Student teaching is largely unsupervised

Student teaching can be one of the most important experiences for aspiring teachers but seems to be largely ignored as part of teacher training programs, or at least insufficiently supervised.

Just two-fifths require a supervisor from the program to conduct at least five observations of the student teacher that produce documented feedback, and another third require four. Only about 7 percent of programs collect any meaningful information on each cooperating teachers’ skills, and only about 1 percent screen cooperating teachers for both their mentorship and effectiveness as a teacher. The remaining programs (around 93 percent) accept cooperating teachers suggested by a school district without knowing much about that teacher’s effectiveness or ability to mentor adult learners.

We need to work on classroom management

The biggest struggles I see in my work with new teachers is in managing classrooms, and if they have lost control of that, nothing else really matters.  And when I talk to new teachers leaving the profession, I hear a lot about the challenges of managing classrooms.  Early in the year it’s often more about the kids not wanting to learn, but as the adults learn, and peer into the prism of trauma or special needs, I think many of our teachers wish they knew more, or had better strategies.  They start to learn how much they don’t know.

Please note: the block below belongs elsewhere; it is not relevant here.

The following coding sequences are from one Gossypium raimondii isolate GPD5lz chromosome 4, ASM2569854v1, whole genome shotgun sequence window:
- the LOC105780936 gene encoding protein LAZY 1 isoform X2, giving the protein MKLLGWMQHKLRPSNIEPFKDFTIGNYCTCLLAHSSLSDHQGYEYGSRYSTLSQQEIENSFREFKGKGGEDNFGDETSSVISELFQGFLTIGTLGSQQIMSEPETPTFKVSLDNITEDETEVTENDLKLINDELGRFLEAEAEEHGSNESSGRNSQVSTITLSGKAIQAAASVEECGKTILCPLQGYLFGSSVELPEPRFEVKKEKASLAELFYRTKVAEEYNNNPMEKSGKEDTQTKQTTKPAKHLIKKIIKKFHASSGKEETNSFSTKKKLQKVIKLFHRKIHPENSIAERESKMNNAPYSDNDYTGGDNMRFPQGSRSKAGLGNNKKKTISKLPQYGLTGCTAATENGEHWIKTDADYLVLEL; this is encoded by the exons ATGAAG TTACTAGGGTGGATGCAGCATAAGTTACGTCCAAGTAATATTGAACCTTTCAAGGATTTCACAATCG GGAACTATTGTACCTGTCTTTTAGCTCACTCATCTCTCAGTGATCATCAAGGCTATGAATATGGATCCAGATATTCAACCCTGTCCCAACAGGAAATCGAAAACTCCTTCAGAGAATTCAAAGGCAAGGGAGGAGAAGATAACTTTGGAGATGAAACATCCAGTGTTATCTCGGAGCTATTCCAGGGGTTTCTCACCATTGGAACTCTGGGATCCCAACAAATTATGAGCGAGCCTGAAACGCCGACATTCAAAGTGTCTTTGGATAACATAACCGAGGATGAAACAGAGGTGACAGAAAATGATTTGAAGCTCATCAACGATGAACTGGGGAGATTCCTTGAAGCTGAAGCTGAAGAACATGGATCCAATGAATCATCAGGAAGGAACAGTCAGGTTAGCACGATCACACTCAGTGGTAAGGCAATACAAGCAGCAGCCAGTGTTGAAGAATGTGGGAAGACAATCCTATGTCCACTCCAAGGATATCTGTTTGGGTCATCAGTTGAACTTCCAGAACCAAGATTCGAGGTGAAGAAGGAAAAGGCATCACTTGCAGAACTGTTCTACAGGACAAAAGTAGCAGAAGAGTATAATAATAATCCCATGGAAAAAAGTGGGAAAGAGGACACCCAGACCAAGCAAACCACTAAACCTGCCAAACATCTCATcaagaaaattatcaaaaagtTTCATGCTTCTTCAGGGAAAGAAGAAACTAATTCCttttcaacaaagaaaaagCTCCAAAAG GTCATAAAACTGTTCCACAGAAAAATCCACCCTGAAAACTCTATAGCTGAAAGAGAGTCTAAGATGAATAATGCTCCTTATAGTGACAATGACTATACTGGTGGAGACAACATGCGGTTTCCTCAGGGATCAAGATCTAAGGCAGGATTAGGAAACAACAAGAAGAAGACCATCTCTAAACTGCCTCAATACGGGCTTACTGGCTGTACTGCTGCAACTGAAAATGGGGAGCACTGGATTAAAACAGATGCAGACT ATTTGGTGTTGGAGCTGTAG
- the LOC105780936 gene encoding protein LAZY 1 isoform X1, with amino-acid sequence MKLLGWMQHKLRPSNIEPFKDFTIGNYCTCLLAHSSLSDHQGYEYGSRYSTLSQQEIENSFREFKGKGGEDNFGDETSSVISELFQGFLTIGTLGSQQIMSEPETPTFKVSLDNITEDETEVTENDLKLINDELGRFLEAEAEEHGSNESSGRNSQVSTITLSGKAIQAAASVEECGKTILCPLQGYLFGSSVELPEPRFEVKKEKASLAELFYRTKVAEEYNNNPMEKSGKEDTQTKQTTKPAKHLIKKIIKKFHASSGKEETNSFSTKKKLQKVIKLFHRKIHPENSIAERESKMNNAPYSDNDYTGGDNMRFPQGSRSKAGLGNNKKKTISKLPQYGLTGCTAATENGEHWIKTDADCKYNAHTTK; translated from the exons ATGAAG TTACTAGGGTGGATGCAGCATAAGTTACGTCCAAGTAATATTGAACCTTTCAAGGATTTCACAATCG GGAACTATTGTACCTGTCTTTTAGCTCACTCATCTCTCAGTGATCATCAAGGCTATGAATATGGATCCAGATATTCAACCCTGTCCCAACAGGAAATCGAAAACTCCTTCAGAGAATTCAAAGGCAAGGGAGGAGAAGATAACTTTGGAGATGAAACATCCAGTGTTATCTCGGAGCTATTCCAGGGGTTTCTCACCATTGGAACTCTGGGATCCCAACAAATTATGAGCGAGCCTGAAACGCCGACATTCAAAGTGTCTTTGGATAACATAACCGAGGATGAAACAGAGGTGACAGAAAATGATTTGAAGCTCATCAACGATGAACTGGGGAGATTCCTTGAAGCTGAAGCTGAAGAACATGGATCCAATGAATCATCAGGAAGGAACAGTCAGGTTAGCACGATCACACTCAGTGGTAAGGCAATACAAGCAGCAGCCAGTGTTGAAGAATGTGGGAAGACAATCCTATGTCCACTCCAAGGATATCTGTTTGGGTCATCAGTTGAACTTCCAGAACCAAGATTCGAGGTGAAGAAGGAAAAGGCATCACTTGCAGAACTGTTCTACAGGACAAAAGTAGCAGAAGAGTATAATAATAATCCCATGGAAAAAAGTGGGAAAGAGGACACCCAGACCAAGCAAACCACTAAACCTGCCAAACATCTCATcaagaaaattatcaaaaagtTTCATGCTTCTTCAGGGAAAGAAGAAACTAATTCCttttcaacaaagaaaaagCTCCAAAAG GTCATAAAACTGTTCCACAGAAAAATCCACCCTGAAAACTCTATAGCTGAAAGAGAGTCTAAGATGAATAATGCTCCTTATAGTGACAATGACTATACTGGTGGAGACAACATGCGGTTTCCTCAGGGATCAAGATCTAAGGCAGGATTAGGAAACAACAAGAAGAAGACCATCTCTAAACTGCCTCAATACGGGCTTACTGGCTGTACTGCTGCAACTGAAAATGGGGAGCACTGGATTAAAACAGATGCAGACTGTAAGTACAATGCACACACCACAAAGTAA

Two in five (42 percent) of the 661 teacher preparation programs give feedback to their student teachers on all or nearly all key areas of classroom management. Programs are most likely to provide feedback on student teachers’ ability to establish or reinforce standards of behavior and to maximize the amount of class time when students are focused on learning, and least likely to provide feedback on student teachers’ use of meaningful praise to encourage positive behavior.

So while this is a step forward and will be useful, I think we need a more thorough reimagining of teacher training, one that starts with an understanding of who our children are, what their needs may be, and how diverse children may learn best and be best engaged.  Yes content is needed, but until someone is listening it doesn’t matter what you are telling them.




What do you think?